It’s official: The Last of Us it is noticeably better the further away from the original game, or when he trusts enough in the strength of his universe and his characters to allow himself to explore his own expressive paths, instead of repeating patterns. We have seen it in prologues to the first two episodesinterested in offering an apocalyptic context that the original work almost completely dispensed with, and we see it again this week in Long Long Timewhose 75 minutes of great television are called to do by Linda Ronstadt what the most recent season of stranger things did for Kate Bush, if there is any justice in this world that the mushrooms are going to inherit. The theory of Craig Mazin, writer of the episode and co-creator of the series, is simple: consider the narrative background of a secondary character as a small vantage point from which to narrate both the evolution of a devastating pandemic and its human cost. Bill goes, therefore, from accompanying the player at a key moment of the action to expanding the emotional dimension of The Last of Us at a key moment in the season, in both cases underscoring the impact that his story, and Frank’s, has on the path Joel is taking with Ellie.
In a casting masterstroke, the show’s Bill is played by nickofferman. What begins as a hyper-realistic version of his most popular character, the Ron Swanson of parks and recreationit will not take long for him to reveal a series of layers that will end up distancing him from the preparatory parody, since Mazin is not interested in playing with archetypes. It is rather the opposite: we think we know what is about to happen when gunshots and fire wake up Murray Bartlett’s character in the middle of the night, also excellent in his incarnation of someone who in the video game was defined by his absence, but we were wrong. Even after playing this very story, even after Joel’s comment about that damn fence, The Last of Us he finds a way to tell his own story above any commonplace. “This is not the tragic suicide at the end of the play,” says Frank, paraphrasing Mart Crowley. Likewise, this is not the tragic romance that was advancing that flashback from the common grave, but the empirical demonstration that love can and will emerge even in the most desperate of all environments.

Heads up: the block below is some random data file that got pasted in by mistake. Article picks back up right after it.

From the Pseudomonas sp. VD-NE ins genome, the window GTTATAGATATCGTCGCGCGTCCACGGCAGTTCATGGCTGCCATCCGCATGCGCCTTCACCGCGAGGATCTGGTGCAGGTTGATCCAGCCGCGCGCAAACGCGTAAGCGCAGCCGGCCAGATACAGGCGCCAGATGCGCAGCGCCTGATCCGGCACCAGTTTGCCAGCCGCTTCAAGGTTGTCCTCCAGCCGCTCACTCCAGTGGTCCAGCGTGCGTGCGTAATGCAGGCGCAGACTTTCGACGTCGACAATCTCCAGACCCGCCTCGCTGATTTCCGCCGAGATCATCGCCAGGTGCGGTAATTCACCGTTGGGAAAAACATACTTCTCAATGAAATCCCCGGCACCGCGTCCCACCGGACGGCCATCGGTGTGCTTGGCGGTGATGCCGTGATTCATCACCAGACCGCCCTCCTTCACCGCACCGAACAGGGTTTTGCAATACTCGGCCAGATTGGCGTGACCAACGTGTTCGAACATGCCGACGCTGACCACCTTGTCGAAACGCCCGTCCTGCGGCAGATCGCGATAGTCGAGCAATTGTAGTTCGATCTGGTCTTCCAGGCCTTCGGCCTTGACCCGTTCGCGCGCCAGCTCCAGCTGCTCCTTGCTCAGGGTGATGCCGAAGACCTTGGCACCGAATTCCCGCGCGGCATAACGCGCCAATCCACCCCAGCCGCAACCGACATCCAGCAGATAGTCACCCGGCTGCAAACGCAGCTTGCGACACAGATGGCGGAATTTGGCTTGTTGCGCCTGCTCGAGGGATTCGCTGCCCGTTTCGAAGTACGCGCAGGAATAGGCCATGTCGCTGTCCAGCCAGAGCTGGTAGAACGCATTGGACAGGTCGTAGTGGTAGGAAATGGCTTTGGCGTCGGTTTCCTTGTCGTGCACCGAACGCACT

The final plan of Long Long Time alludes to one of the most iconic images of the video game, showing its fans that their legacy is in the best hands, but it also does something else: give that window open to the outside world additional meaning. Within the framework of the episode, it is the last thing we expected to find: a happy ending. Bill and Frank had each other for as long as they were given, overcoming the most terrible odds and leaving together on their own terms, no tyrannical government, raiding gang, or deadly plague having the right to decide otherwise. They tried to enjoy, like all of us, their little island of happiness surrounded by death, discovering that just surviving, like Bill did before Frank came along, doesn’t make sense. Not facing the possibility of living your days, however few they may be, together with someone you love. And, deep down, The Last of Us it’s always been about that. Upon how inclined people are towards love… and the decisions that this manufacturing defect leads us to make.